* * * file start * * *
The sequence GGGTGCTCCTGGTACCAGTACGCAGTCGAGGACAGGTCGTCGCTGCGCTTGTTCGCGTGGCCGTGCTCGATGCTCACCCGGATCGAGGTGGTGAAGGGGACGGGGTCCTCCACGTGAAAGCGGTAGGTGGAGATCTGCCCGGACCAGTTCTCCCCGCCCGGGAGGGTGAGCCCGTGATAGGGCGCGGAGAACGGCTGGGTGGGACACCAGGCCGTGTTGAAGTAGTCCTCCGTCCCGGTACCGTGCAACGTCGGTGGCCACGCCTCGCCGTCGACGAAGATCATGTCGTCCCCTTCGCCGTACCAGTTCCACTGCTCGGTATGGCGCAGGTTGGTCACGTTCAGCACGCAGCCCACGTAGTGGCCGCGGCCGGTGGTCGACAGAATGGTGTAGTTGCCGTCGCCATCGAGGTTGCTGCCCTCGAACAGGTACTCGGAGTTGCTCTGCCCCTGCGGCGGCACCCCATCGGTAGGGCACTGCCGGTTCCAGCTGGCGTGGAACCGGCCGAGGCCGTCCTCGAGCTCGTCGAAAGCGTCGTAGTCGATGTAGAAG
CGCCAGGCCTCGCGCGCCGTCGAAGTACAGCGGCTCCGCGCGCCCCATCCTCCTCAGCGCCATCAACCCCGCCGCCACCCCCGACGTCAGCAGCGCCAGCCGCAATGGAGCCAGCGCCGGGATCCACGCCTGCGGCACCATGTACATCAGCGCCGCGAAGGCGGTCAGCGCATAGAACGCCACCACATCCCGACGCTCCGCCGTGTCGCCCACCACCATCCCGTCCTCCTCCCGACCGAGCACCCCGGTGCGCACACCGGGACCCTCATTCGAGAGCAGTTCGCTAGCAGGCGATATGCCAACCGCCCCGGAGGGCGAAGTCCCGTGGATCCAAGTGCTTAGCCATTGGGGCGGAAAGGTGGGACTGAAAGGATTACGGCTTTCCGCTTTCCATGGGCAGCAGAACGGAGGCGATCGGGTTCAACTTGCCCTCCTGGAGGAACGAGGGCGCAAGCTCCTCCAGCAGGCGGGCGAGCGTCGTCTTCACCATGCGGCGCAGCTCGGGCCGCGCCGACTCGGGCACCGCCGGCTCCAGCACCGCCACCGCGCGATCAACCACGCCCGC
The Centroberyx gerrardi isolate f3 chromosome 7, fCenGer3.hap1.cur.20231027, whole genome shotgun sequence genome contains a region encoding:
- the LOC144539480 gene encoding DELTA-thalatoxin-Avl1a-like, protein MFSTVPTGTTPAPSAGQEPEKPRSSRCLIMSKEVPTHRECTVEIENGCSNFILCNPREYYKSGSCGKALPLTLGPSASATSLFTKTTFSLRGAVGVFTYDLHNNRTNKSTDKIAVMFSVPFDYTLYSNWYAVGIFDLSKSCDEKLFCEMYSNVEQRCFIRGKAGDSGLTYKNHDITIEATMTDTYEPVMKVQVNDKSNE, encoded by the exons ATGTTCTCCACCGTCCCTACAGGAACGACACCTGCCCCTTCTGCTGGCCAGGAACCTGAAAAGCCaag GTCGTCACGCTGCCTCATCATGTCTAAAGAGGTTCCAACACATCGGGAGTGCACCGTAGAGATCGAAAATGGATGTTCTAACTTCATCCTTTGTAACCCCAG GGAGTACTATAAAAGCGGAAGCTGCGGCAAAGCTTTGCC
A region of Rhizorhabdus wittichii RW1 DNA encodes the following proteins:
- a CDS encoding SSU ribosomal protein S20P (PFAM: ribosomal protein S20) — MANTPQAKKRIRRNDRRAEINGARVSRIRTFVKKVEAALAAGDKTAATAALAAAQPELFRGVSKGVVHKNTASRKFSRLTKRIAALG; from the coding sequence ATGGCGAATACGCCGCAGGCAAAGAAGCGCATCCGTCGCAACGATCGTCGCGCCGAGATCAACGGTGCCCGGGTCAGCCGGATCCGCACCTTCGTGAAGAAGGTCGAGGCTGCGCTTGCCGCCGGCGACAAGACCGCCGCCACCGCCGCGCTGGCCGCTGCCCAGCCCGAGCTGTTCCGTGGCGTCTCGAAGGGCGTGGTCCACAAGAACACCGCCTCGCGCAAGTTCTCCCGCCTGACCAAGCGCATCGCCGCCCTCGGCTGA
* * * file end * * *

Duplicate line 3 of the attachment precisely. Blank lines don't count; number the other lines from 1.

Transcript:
The Centroberyx gerrardi isolate f3 chromosome 7, fCenGer3.hap1.cur.20231027, whole genome shotgun sequence genome contains a region encoding: